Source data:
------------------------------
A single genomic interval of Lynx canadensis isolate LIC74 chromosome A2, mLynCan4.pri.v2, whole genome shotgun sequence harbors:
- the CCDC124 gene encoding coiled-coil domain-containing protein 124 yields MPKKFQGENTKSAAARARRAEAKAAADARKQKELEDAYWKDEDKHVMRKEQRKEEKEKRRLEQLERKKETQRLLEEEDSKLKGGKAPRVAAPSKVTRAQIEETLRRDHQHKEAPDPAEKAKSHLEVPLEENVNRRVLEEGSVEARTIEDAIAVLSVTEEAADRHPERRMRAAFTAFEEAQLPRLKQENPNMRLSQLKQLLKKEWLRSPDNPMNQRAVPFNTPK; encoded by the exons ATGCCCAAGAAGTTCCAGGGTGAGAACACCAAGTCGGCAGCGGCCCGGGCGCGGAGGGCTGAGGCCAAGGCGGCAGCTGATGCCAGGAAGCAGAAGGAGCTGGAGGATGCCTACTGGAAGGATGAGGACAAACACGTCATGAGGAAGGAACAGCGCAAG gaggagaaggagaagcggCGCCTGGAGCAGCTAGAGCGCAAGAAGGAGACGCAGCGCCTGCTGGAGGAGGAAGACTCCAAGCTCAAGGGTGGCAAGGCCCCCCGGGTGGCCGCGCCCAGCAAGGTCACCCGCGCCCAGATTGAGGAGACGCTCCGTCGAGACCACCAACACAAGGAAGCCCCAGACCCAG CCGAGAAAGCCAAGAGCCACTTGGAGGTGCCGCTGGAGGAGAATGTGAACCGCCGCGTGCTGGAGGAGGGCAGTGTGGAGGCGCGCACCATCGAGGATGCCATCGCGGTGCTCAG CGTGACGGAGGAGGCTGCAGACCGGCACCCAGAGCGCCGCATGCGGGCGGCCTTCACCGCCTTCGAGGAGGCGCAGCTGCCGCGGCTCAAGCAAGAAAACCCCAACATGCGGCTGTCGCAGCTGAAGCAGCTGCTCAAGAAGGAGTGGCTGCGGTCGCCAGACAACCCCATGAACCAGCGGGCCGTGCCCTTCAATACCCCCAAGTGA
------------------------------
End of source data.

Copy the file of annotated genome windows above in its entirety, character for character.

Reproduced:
A single genomic interval of Lynx canadensis isolate LIC74 chromosome A2, mLynCan4.pri.v2, whole genome shotgun sequence harbors:
- the CCDC124 gene encoding coiled-coil domain-containing protein 124 yields MPKKFQGENTKSAAARARRAEAKAAADARKQKELEDAYWKDEDKHVMRKEQRKEEKEKRRLEQLERKKETQRLLEEEDSKLKGGKAPRVAAPSKVTRAQIEETLRRDHQHKEAPDPAEKAKSHLEVPLEENVNRRVLEEGSVEARTIEDAIAVLSVTEEAADRHPERRMRAAFTAFEEAQLPRLKQENPNMRLSQLKQLLKKEWLRSPDNPMNQRAVPFNTPK; encoded by the exons ATGCCCAAGAAGTTCCAGGGTGAGAACACCAAGTCGGCAGCGGCCCGGGCGCGGAGGGCTGAGGCCAAGGCGGCAGCTGATGCCAGGAAGCAGAAGGAGCTGGAGGATGCCTACTGGAAGGATGAGGACAAACACGTCATGAGGAAGGAACAGCGCAAG gaggagaaggagaagcggCGCCTGGAGCAGCTAGAGCGCAAGAAGGAGACGCAGCGCCTGCTGGAGGAGGAAGACTCCAAGCTCAAGGGTGGCAAGGCCCCCCGGGTGGCCGCGCCCAGCAAGGTCACCCGCGCCCAGATTGAGGAGACGCTCCGTCGAGACCACCAACACAAGGAAGCCCCAGACCCAG CCGAGAAAGCCAAGAGCCACTTGGAGGTGCCGCTGGAGGAGAATGTGAACCGCCGCGTGCTGGAGGAGGGCAGTGTGGAGGCGCGCACCATCGAGGATGCCATCGCGGTGCTCAG CGTGACGGAGGAGGCTGCAGACCGGCACCCAGAGCGCCGCATGCGGGCGGCCTTCACCGCCTTCGAGGAGGCGCAGCTGCCGCGGCTCAAGCAAGAAAACCCCAACATGCGGCTGTCGCAGCTGAAGCAGCTGCTCAAGAAGGAGTGGCTGCGGTCGCCAGACAACCCCATGAACCAGCGGGCCGTGCCCTTCAATACCCCCAAGTGA